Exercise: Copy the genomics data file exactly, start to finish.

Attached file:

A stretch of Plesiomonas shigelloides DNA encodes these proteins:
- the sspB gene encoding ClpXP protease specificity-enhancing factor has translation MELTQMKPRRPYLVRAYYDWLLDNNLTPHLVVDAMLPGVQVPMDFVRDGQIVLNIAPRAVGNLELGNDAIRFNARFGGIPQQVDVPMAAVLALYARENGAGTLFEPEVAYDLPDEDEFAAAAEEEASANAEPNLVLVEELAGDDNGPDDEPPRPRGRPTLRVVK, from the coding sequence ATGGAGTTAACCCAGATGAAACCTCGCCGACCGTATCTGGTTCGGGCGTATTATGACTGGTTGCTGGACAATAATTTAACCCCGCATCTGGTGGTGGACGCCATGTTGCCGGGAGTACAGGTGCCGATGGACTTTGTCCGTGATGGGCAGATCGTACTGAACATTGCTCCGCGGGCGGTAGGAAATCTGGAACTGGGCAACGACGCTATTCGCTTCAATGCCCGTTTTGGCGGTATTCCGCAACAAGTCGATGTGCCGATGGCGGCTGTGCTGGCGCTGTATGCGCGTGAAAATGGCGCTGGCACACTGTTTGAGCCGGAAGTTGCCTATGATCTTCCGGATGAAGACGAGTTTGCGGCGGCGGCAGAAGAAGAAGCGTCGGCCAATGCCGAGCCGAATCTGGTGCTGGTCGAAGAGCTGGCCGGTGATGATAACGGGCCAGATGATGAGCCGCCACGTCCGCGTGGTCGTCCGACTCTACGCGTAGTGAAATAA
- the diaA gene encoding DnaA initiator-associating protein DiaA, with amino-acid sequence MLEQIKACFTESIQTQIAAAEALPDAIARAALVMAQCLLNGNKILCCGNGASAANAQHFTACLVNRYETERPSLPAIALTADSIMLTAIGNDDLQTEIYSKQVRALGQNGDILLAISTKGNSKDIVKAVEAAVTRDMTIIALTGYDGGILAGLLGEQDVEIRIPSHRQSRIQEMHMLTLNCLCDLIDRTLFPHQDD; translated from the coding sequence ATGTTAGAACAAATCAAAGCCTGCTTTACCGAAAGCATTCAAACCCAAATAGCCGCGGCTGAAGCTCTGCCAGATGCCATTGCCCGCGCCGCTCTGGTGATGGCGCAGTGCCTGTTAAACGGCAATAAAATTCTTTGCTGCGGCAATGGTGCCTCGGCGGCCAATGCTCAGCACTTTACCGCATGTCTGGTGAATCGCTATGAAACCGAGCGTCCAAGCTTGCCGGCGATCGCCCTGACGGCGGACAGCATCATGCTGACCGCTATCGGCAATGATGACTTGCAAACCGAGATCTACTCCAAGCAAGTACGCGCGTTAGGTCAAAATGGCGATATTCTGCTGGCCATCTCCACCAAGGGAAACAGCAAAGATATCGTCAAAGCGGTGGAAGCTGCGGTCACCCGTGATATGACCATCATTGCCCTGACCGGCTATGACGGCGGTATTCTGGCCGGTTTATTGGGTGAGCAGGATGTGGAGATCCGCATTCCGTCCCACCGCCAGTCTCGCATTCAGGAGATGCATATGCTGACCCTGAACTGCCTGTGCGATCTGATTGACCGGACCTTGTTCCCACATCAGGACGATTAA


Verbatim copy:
A stretch of Plesiomonas shigelloides DNA encodes these proteins:
- the sspB gene encoding ClpXP protease specificity-enhancing factor has translation MELTQMKPRRPYLVRAYYDWLLDNNLTPHLVVDAMLPGVQVPMDFVRDGQIVLNIAPRAVGNLELGNDAIRFNARFGGIPQQVDVPMAAVLALYARENGAGTLFEPEVAYDLPDEDEFAAAAEEEASANAEPNLVLVEELAGDDNGPDDEPPRPRGRPTLRVVK, from the coding sequence ATGGAGTTAACCCAGATGAAACCTCGCCGACCGTATCTGGTTCGGGCGTATTATGACTGGTTGCTGGACAATAATTTAACCCCGCATCTGGTGGTGGACGCCATGTTGCCGGGAGTACAGGTGCCGATGGACTTTGTCCGTGATGGGCAGATCGTACTGAACATTGCTCCGCGGGCGGTAGGAAATCTGGAACTGGGCAACGACGCTATTCGCTTCAATGCCCGTTTTGGCGGTATTCCGCAACAAGTCGATGTGCCGATGGCGGCTGTGCTGGCGCTGTATGCGCGTGAAAATGGCGCTGGCACACTGTTTGAGCCGGAAGTTGCCTATGATCTTCCGGATGAAGACGAGTTTGCGGCGGCGGCAGAAGAAGAAGCGTCGGCCAATGCCGAGCCGAATCTGGTGCTGGTCGAAGAGCTGGCCGGTGATGATAACGGGCCAGATGATGAGCCGCCACGTCCGCGTGGTCGTCCGACTCTACGCGTAGTGAAATAA
- the diaA gene encoding DnaA initiator-associating protein DiaA, with amino-acid sequence MLEQIKACFTESIQTQIAAAEALPDAIARAALVMAQCLLNGNKILCCGNGASAANAQHFTACLVNRYETERPSLPAIALTADSIMLTAIGNDDLQTEIYSKQVRALGQNGDILLAISTKGNSKDIVKAVEAAVTRDMTIIALTGYDGGILAGLLGEQDVEIRIPSHRQSRIQEMHMLTLNCLCDLIDRTLFPHQDD; translated from the coding sequence ATGTTAGAACAAATCAAAGCCTGCTTTACCGAAAGCATTCAAACCCAAATAGCCGCGGCTGAAGCTCTGCCAGATGCCATTGCCCGCGCCGCTCTGGTGATGGCGCAGTGCCTGTTAAACGGCAATAAAATTCTTTGCTGCGGCAATGGTGCCTCGGCGGCCAATGCTCAGCACTTTACCGCATGTCTGGTGAATCGCTATGAAACCGAGCGTCCAAGCTTGCCGGCGATCGCCCTGACGGCGGACAGCATCATGCTGACCGCTATCGGCAATGATGACTTGCAAACCGAGATCTACTCCAAGCAAGTACGCGCGTTAGGTCAAAATGGCGATATTCTGCTGGCCATCTCCACCAAGGGAAACAGCAAAGATATCGTCAAAGCGGTGGAAGCTGCGGTCACCCGTGATATGACCATCATTGCCCTGACCGGCTATGACGGCGGTATTCTGGCCGGTTTATTGGGTGAGCAGGATGTGGAGATCCGCATTCCGTCCCACCGCCAGTCTCGCATTCAGGAGATGCATATGCTGACCCTGAACTGCCTGTGCGATCTGATTGACCGGACCTTGTTCCCACATCAGGACGATTAA